The best moments of my time at abica were great times with the team, so I know what my priority will be in my next business and a great culture from the outset will form the bedrock. To get it right I want to learn from the very best and right now that is a company in the US called Zappos which I am visiting later this month. Zappos was founded 10 years ago in a bedroom in San Francisco, and it has just been bought for around $1Bn by Amazon. Jeff Bezos, founder and CEO of Amazon cited a number of reasons for the purchase, including Zappos customer-service obsession, the quality of the leadership team, future growth potential and their “totally unique culture” which he described as a “very significant asset”. I’m shortly going out to Las Vegas to spend two intensive days inside Zappos learning from their top managers and meet with their CEO, Tony Hsieh and I’m incredibly excited about it; expect to read a blog about my experience at Zappos later this month. In the meantime, if you want to know more about Zappos’ groundbreaking culture watch this video of Tony Hsieh on You Tube; I found it inspiring.
As well as my visit to Zappos I will be researching business schools as this break is an ideal opportunity to obtain an MBA; if I don’t do it now then I never will. If I do take time out for an MBA it will not be until this time next year, so in the meantime I look forward to helping other businesses, both as a volunteer with the Prince’s Scottish Youth Business Trust, which helps young people set up their own business and also on the board of The Entrepreneurial Exchange, which helps entrepreneurs create companies of scale.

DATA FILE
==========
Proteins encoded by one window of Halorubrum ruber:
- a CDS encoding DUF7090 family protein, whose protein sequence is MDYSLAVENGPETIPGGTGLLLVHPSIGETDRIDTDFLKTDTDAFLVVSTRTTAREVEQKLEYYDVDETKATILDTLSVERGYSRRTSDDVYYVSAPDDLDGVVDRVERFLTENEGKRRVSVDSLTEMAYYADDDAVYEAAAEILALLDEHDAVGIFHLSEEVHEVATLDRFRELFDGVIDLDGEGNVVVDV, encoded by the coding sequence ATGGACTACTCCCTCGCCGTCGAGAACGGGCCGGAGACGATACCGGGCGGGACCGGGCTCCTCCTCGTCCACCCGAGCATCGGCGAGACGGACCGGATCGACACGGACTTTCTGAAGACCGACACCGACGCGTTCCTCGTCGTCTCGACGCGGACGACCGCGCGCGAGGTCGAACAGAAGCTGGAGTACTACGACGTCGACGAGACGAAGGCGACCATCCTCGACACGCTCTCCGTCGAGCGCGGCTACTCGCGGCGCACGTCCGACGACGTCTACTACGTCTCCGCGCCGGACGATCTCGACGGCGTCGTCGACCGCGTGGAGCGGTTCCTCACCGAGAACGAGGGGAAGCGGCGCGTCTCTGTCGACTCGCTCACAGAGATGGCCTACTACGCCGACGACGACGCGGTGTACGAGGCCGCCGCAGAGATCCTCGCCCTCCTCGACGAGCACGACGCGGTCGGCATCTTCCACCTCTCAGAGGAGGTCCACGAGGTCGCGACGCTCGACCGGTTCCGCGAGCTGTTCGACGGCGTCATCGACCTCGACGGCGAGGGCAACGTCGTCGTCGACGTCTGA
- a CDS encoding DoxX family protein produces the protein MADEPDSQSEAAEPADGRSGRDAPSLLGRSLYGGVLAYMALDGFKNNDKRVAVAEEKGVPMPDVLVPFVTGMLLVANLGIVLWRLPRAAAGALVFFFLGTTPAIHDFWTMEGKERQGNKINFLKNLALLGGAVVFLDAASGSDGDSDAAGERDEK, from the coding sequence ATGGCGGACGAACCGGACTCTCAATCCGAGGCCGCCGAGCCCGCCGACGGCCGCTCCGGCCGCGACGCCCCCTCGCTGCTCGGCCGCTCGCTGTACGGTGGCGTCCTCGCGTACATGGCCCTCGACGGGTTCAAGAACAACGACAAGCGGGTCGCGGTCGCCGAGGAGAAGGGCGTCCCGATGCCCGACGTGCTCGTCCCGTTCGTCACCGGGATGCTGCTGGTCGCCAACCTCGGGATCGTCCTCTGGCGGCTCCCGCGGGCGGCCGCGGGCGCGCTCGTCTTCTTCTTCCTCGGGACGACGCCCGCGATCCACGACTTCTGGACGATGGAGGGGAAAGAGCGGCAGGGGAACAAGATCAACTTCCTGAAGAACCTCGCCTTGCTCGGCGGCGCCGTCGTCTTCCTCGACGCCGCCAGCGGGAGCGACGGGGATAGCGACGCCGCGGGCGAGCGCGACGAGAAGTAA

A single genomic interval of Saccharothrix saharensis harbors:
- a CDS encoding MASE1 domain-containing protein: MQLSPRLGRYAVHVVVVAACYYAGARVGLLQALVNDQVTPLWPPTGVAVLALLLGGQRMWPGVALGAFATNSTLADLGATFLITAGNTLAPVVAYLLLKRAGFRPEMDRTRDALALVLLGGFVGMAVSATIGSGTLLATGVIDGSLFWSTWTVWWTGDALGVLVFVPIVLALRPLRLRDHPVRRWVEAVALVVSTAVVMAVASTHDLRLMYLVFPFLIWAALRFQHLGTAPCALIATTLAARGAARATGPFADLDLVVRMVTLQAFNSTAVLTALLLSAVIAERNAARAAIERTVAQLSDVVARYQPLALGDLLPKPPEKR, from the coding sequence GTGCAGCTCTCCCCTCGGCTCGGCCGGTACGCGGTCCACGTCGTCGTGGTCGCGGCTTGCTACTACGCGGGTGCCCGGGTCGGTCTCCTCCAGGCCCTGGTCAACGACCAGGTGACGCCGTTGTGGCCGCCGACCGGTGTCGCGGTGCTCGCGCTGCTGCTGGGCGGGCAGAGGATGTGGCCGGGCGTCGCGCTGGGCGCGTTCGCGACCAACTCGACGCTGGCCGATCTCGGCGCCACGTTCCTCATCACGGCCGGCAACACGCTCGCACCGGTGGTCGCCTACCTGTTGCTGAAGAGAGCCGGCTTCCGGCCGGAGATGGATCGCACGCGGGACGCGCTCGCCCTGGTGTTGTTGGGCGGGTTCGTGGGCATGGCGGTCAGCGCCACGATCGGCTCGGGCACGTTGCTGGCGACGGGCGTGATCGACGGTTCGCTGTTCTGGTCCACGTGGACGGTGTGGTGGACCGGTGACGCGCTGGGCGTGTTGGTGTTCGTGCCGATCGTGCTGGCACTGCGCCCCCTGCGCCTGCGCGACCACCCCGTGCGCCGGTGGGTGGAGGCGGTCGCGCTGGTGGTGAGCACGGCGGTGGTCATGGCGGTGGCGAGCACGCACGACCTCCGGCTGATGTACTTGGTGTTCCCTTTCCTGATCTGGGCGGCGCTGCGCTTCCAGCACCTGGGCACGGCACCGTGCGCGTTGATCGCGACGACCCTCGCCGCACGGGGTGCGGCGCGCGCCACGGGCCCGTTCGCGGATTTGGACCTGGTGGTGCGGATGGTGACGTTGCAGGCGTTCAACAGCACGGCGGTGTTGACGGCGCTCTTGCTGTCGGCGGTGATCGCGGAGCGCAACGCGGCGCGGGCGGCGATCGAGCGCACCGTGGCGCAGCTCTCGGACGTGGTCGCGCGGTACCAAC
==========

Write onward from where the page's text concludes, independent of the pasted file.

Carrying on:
Often the main challenge with running your own business is that sometimes when all the day to day stuff gets on top of you, you lose sight of the really important things, the things that actually make a difference to the long term success of your company. So for that reason an outside voice and/or support from peers is particularly useful and that’s why I’m a great advocate of organisations like The Entrepreneurial Exchange and of non-executive directors, mentors and business coaches. I am hoping that I can help other businesses in that way and I relish all the opportunities ahead of me and the time to pursue fresh challenges.
With that in mind, if you want to talk to me, please get in touch – my diary is now refreshingly clear!